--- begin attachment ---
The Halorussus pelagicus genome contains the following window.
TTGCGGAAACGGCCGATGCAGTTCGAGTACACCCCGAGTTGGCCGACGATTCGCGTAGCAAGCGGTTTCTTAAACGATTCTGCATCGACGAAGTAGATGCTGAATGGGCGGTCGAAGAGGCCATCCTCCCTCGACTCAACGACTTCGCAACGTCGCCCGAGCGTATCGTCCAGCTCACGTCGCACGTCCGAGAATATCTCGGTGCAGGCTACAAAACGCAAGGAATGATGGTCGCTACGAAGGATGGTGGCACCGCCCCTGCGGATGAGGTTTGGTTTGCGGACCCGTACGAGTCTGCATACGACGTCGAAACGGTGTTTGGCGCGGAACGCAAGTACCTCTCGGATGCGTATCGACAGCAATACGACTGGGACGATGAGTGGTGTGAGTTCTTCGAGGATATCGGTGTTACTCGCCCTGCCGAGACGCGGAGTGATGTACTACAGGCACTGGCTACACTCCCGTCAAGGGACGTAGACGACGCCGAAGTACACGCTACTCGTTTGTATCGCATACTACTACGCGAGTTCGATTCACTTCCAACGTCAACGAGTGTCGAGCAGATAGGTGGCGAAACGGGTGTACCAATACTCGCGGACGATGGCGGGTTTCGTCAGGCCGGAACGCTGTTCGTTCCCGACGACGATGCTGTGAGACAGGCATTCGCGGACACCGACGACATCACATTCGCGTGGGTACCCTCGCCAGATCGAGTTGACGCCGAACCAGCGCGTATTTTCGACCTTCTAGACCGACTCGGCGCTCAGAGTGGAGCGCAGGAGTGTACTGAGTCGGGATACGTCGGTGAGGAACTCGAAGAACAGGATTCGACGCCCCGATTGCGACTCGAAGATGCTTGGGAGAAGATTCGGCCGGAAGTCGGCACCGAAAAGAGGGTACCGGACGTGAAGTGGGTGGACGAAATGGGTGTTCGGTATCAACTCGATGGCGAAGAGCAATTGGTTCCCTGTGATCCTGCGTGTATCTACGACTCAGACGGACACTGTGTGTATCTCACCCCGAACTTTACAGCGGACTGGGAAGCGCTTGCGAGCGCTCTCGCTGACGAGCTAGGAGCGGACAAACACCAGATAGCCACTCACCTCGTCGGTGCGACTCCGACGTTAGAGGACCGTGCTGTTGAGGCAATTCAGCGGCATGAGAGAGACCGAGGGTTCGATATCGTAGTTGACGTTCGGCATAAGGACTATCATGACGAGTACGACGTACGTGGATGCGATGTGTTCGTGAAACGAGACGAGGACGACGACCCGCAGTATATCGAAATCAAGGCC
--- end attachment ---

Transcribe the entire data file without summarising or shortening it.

The Halorussus pelagicus genome contains the following window.
TTGCGGAAACGGCCGATGCAGTTCGAGTACACCCCGAGTTGGCCGACGATTCGCGTAGCAAGCGGTTTCTTAAACGATTCTGCATCGACGAAGTAGATGCTGAATGGGCGGTCGAAGAGGCCATCCTCCCTCGACTCAACGACTTCGCAACGTCGCCCGAGCGTATCGTCCAGCTCACGTCGCACGTCCGAGAATATCTCGGTGCAGGCTACAAAACGCAAGGAATGATGGTCGCTACGAAGGATGGTGGCACCGCCCCTGCGGATGAGGTTTGGTTTGCGGACCCGTACGAGTCTGCATACGACGTCGAAACGGTGTTTGGCGCGGAACGCAAGTACCTCTCGGATGCGTATCGACAGCAATACGACTGGGACGATGAGTGGTGTGAGTTCTTCGAGGATATCGGTGTTACTCGCCCTGCCGAGACGCGGAGTGATGTACTACAGGCACTGGCTACACTCCCGTCAAGGGACGTAGACGACGCCGAAGTACACGCTACTCGTTTGTATCGCATACTACTACGCGAGTTCGATTCACTTCCAACGTCAACGAGTGTCGAGCAGATAGGTGGCGAAACGGGTGTACCAATACTCGCGGACGATGGCGGGTTTCGTCAGGCCGGAACGCTGTTCGTTCCCGACGACGATGCTGTGAGACAGGCATTCGCGGACACCGACGACATCACATTCGCGTGGGTACCCTCGCCAGATCGAGTTGACGCCGAACCAGCGCGTATTTTCGACCTTCTAGACCGACTCGGCGCTCAGAGTGGAGCGCAGGAGTGTACTGAGTCGGGATACGTCGGTGAGGAACTCGAAGAACAGGATTCGACGCCCCGATTGCGACTCGAAGATGCTTGGGAGAAGATTCGGCCGGAAGTCGGCACCGAAAAGAGGGTACCGGACGTGAAGTGGGTGGACGAAATGGGTGTTCGGTATCAACTCGATGGCGAAGAGCAATTGGTTCCCTGTGATCCTGCGTGTATCTACGACTCAGACGGACACTGTGTGTATCTCACCCCGAACTTTACAGCGGACTGGGAAGCGCTTGCGAGCGCTCTCGCTGACGAGCTAGGAGCGGACAAACACCAGATAGCCACTCACCTCGTCGGTGCGACTCCGACGTTAGAGGACCGTGCTGTTGAGGCAATTCAGCGGCATGAGAGAGACCGAGGGTTCGATATCGTAGTTGACGTTCGGCATAAGGACTATCATGACGAGTACGACGTACGTGGATGCGATGTGTTCGTGAAACGAGACGAGGACGACGACCCGCAGTATATCGAAATCAAGGCC